And in many cases, they are not given proper medical attention, many die and or have disappeared into the Saudi prisons never to emerge again.

Ken Stone, Hamilton Coalition to Stop the War

In their all-out war, the Saudis and their allies have brutally tried to deprive the Yemeni nation of everything including basic foodstuffs. 

Before the war, the fishing sector in Yemen was the country’s second-largest economic sector after oil, producing about 450,000 tons of seafood annually.

It provided a livelihood for over 2.5 million Yemenis living along the Red Sea coast and the Gulf of Aden according to Yemeni Studies

So, by targeting the fishermen, and the fishing industry, the Saudi coalition is targeting, as well, the entire Yemeni people in that it's trying to destroy the resistance of the Yemeni people to the illegal Saudi, US, UK, Israeli war on them, and the occupation of their country.

It's like a siege, a medieval siege of a city. What the Saudi coalition is trying to do is starve the Yemeni people into submission through hunger and misery, and of course their indiscriminate attacks on civilians in order that the Yemeni people will give up, and surrender, and endure the permanent Saudi occupation. So that's the, that's the purpose behind the attacks on the fishermen.

Ken Stone, Hamilton Coalition to Stop the War

Today, being a fisherman in Yemen is among the most dangerous jobs and many times an impossible one, as many of the country’s coastal waters and islands have been restricted areas for Yemeni fishermen since 2015.

Fishing boats, ports and processing sites have been systematically destroyed or damaged, and many fishermen have lost their lives.

 Suleiman, 45, is a fisherman from Hodeidah. He says, "I know many fishermen who have been killed at sea and in the fish market. They were without sin and had no connection to politics or the state."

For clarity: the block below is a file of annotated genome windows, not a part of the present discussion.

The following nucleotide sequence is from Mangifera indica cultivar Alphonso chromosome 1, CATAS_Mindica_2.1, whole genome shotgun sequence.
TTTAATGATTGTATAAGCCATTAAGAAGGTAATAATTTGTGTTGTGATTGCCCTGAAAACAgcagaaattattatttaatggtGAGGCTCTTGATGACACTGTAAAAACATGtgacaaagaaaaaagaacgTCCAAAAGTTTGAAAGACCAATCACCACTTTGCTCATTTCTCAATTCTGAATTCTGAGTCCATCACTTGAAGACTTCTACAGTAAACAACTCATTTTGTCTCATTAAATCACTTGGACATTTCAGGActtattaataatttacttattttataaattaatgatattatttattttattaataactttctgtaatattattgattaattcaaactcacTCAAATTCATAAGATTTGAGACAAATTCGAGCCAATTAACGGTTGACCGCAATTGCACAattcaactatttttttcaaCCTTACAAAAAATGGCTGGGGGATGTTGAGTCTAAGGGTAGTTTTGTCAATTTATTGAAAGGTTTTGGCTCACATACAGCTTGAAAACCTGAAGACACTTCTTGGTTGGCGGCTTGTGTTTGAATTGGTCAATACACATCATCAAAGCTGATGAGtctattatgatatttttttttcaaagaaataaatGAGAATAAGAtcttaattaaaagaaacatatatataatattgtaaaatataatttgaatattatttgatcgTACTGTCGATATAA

The current statistics depict clearly the gravity of the situation. Nearly 1/3 of agricultural production and fishing has disappeared since the start of the war.  It has also inflicted up to 6.9 billion dollars damage to the fishery sector including harbors, landing centers and boats.

At least 334 fishermen have been reported killed or injured since 2015, according to Yemen’s Fisheries and Aquaculture Authority.

The Yemeni fishermen report that they have been harassed and attacked while they have gotten too close for the comfort of the Saudi coalition to two islands in particular… One sits at the mouth of the Gulf of Aden and the other one sits at the mouth of the Red Sea, and most of the shipping of the world passes daily, pass these two islands, and what the hidden agenda is here, is that the Saudi coalition is acting on the, on the, in, in support of the US government, US Empire, which is seeking to undermine and prevent the People's Republic of China from accomplishing its Belt and Road Initiative, its New Silk Road, which is a trade route that it's trying to establish to expand its trade across South Asia into Africa and into Europe.

Ken Stone, Hamilton Coalition to Stop the War

At a time when 80% of Yemen's 30-million population is in need of humanitarian aid, working for Saudi forces sometimes becomes the only means of securing a livelihood. Those fishermen, who refuse to join the enemy's camp, or collaborate in any way, are always subject to arrest, torture, and death for fishing in Yemen's territorial waters.